AAJ: You fuse the romanticism of classical music and impressionism from your French roots with intuitively clever jazz and rock influences. On that journey of exploration and fusion, outline some of the highlights for you of your creative journey.

GM: The main thing for me was to be authentic with what I deeply hear and love. And a big part of it is classical music, which I played a lot as a child, teenager, and still now. And then, of course, the foundation of jazz, which to me are language, improvisation, and groove.

AAJ: Yet you bring memorable ideas into your work without hesitation. From a grand moment of communing with a flock of birds to the idea of a miniature tree, these are sharp and focused nature-driven images. How has the natural world driven and shaped your compositional work?

GM: I tend to think about composition as creating moods, atmospheres, and general expressivity. Nature is an endless source of inspiration because it symbolizes life and existence in all its complexity, with which I can relate I think.

AAJ: What do you feel that we can learn from the natural world around us? How does it guide us?

GM: The art of existing, of silence, of space. I feel like trees and animals have understood many things that we haven't. Also, humility. So many modern research about animals is pointing out the fact that so many species are extremely intelligent, and feel emotions, and have a sense of self, just like us. Which is something we have a hard time seeing in general as humans. We like being the center of our world.

"If I turn on a light during the day, I won't necessarily perceive it. If I turn on the same light in the dark, all of a sudden, I may feel like I'm witnessing something very special."

AAJ: You have been working with your bandmates bassist Levi Dover and drummer Louis-Vincent Hamel for several years, tell me about your close musical connection. The trio's sound has developed so powerfully and brilliantly as demonstrated in your trio's video, "Flowers Laugh Without Uttering A Sound."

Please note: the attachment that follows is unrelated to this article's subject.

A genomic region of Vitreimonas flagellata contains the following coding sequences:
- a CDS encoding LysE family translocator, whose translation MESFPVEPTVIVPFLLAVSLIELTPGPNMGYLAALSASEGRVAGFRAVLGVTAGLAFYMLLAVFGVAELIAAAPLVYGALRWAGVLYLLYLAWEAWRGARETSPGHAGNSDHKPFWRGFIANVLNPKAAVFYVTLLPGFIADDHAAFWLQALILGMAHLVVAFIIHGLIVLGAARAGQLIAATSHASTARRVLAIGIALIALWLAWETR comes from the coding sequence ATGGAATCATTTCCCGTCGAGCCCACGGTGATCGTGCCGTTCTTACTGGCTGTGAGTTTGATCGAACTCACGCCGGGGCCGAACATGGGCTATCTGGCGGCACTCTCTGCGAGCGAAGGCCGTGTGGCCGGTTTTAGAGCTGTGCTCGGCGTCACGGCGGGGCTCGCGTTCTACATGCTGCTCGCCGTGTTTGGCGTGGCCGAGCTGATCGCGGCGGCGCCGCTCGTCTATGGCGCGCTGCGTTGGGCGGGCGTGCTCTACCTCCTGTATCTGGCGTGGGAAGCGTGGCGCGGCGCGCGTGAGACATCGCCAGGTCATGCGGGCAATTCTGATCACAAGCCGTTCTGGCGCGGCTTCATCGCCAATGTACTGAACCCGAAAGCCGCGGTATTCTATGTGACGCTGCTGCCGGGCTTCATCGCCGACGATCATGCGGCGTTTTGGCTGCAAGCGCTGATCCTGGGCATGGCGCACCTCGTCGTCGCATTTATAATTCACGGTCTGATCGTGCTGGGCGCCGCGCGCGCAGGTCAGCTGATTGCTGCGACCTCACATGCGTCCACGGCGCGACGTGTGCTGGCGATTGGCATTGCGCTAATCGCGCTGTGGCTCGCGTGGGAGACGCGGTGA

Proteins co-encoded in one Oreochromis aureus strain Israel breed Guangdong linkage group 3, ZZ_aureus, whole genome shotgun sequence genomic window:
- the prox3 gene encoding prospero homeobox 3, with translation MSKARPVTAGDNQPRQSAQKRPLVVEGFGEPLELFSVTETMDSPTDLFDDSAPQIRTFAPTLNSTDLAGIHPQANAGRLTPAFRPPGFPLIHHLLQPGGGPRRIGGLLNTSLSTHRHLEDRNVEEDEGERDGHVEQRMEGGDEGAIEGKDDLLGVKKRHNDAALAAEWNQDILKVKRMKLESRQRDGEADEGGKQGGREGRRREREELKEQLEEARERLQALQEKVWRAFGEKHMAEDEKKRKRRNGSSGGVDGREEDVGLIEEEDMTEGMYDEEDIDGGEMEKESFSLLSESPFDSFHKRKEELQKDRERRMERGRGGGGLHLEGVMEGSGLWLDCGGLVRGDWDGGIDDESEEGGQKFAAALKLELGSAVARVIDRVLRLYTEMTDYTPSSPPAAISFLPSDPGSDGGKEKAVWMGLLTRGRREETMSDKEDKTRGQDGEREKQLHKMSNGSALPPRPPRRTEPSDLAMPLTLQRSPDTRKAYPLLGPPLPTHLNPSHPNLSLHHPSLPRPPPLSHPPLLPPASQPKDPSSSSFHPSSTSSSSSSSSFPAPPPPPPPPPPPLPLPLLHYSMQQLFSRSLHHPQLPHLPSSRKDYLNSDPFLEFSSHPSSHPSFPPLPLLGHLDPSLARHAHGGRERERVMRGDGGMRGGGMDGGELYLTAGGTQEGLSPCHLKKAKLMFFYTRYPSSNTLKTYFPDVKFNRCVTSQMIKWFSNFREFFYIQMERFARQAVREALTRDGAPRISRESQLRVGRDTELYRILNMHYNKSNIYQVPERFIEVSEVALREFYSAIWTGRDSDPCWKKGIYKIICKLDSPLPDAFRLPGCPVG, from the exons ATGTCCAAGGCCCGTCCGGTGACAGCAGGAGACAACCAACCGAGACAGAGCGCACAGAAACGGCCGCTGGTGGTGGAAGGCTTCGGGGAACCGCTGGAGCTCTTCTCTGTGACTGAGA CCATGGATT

GM: I have been playing with Levi and Louis-Vincent for many years now. I think a big part of this trio's sound comes from what I like referring to as, "musical intimacy." There is a sense of complete trust between us which allows us to feel at ease and to be able to be in the moment, to take risks, to create something together and to let the music flow between the three of us. When I was composing the music of Walls Made of Glass, I really heard both their unique sounds in my head, and my intention was to come up with compositions that would allow Levi and Louis-Vincent to feel free to really express their own personalities within the framework of this music.

AAJ: What would be a future dream trio or solo project for you?

GM: For now, I think my dream trio is the one I have with Louis-Vincent and Levi, because we've been developing something for many years and that sense of musical intimacy in itself is hard to replace. Maybe incorporating something? Like a special orchestral project? I will definitely explore solo piano eventually, like many pianists have done, when I feel like it's the right time.

AAJ: What is coming up for you soon with your projects?

GM: We are launching Walls Made of Glass on September 23, 2022, followed by our Canadian Tour and a tour in France. I'm super excited to play in Europe with this trio. Then, a lot of touring projects are on the way for 2023, and I will probably get back to writing, also, and think about the next project!

AAJ: Wrapping it up, with your closing and final thoughts, leave us pondering on some of that magical wisdom of yours.

GM: Thank you for this. As artists we have a personal quest for expression, and research, etc., etc., but really what gives it meaning is to share the works, and in a way communicate and hopefully touch other humans. I'm looking forward to sharing this music on the road and elsewhere!